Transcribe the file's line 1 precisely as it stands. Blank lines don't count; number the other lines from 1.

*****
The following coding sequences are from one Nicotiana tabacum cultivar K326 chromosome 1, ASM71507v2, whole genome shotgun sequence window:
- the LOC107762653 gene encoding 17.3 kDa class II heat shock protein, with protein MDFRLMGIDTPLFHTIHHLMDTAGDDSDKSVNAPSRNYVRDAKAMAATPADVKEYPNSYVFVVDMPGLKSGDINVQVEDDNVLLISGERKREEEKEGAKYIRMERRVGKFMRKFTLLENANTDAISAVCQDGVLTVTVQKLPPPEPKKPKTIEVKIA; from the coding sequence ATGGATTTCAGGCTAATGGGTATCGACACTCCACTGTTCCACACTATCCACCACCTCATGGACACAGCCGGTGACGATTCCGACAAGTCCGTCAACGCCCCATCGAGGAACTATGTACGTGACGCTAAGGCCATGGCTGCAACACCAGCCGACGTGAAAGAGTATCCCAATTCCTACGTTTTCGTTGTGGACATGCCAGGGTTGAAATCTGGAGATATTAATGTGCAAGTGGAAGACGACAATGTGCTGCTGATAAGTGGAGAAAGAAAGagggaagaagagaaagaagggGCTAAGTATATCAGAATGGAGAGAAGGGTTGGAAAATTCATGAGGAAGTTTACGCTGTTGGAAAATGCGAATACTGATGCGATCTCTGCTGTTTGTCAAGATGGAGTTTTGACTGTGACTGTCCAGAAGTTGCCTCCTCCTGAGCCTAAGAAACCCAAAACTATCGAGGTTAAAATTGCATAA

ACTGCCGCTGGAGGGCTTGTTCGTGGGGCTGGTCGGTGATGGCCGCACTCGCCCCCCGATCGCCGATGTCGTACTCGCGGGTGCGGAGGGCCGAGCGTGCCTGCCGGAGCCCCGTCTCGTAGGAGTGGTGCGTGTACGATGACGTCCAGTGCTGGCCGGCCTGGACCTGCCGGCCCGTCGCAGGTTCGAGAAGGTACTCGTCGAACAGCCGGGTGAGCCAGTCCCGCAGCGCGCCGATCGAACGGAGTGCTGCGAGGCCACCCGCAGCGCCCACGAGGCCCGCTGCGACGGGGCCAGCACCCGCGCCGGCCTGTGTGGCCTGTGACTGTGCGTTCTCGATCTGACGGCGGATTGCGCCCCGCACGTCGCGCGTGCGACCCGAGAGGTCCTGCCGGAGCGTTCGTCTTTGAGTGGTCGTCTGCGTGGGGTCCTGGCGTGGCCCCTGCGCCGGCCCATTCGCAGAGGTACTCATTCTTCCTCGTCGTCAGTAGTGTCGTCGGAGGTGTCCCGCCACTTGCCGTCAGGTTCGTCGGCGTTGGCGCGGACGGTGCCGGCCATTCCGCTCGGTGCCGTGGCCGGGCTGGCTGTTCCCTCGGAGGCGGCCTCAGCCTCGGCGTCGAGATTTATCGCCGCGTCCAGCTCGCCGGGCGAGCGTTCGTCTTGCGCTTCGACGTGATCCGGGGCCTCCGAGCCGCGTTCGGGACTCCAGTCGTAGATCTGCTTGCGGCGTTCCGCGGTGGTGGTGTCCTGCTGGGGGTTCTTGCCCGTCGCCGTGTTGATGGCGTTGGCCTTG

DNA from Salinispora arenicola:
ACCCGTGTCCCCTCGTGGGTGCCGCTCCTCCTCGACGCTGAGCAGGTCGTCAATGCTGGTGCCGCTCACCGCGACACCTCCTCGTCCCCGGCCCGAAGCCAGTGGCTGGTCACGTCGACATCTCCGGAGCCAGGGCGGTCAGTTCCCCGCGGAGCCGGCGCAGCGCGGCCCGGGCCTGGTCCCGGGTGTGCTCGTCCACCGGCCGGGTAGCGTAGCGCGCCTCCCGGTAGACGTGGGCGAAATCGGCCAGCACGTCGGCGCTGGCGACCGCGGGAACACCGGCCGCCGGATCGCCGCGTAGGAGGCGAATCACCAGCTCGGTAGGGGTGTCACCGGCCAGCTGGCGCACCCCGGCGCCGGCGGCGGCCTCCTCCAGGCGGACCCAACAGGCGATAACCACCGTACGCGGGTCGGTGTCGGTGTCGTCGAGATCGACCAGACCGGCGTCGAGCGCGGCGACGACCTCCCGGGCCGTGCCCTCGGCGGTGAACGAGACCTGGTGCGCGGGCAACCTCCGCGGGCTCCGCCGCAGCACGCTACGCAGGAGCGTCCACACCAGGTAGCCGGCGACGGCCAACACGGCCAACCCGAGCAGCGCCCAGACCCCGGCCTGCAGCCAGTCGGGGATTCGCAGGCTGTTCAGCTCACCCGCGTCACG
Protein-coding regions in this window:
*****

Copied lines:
The following coding sequences are from one Nicotiana tabacum cultivar K326 chromosome 1, ASM71507v2, whole genome shotgun sequence window: